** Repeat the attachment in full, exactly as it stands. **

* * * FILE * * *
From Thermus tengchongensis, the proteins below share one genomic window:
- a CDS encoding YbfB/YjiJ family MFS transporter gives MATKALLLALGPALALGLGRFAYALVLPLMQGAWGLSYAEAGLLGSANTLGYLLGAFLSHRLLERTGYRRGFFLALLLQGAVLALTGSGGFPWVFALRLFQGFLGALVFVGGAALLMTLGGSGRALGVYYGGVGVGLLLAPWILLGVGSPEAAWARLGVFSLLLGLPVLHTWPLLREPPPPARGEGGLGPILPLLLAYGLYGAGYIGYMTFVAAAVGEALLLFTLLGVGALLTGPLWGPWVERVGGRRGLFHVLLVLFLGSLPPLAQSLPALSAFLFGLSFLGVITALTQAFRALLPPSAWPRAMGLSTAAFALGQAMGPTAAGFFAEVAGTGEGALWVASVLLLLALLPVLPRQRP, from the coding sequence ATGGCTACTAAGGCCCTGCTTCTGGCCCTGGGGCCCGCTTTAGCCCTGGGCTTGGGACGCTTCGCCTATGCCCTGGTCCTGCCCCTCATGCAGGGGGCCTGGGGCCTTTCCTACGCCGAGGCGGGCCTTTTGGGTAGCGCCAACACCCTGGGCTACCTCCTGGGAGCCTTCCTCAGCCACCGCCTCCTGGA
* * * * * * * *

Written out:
From Thermus tengchongensis, the proteins below share one genomic window:
- a CDS encoding YbfB/YjiJ family MFS transporter gives MATKALLLALGPALALGLGRFAYALVLPLMQGAWGLSYAEAGLLGSANTLGYLLGAFLSHRLLERTGYRRGFFLALLLQGAVLALTGSGGFPWVFALRLFQGFLGALVFVGGAALLMTLGGSGRALGVYYGGVGVGLLLAPWILLGVGSPEAAWARLGVFSLLLGLPVLHTWPLLREPPPPARGEGGLGPILPLLLAYGLYGAGYIGYMTFVAAAVGEALLLFTLLGVGALLTGPLWGPWVERVGGRRGLFHVLLVLFLGSLPPLAQSLPALSAFLFGLSFLGVITALTQAFRALLPPSAWPRAMGLSTAAFALGQAMGPTAAGFFAEVAGTGEGALWVASVLLLLALLPVLPRQRP, from the coding sequence ATGGCTACTAAGGCCCTGCTTCTGGCCCTGGGGCCCGCTTTAGCCCTGGGCTTGGGACGCTTCGCCTATGCCCTGGTCCTGCCCCTCATGCAGGGGGCCTGGGGCCTTTCCTACGCCGAGGCGGGCCTTTTGGGTAGCGCCAACACCCTGGGCTACCTCCTGGGAGCCTTCCTCAGCCACCGCCTCCTGGA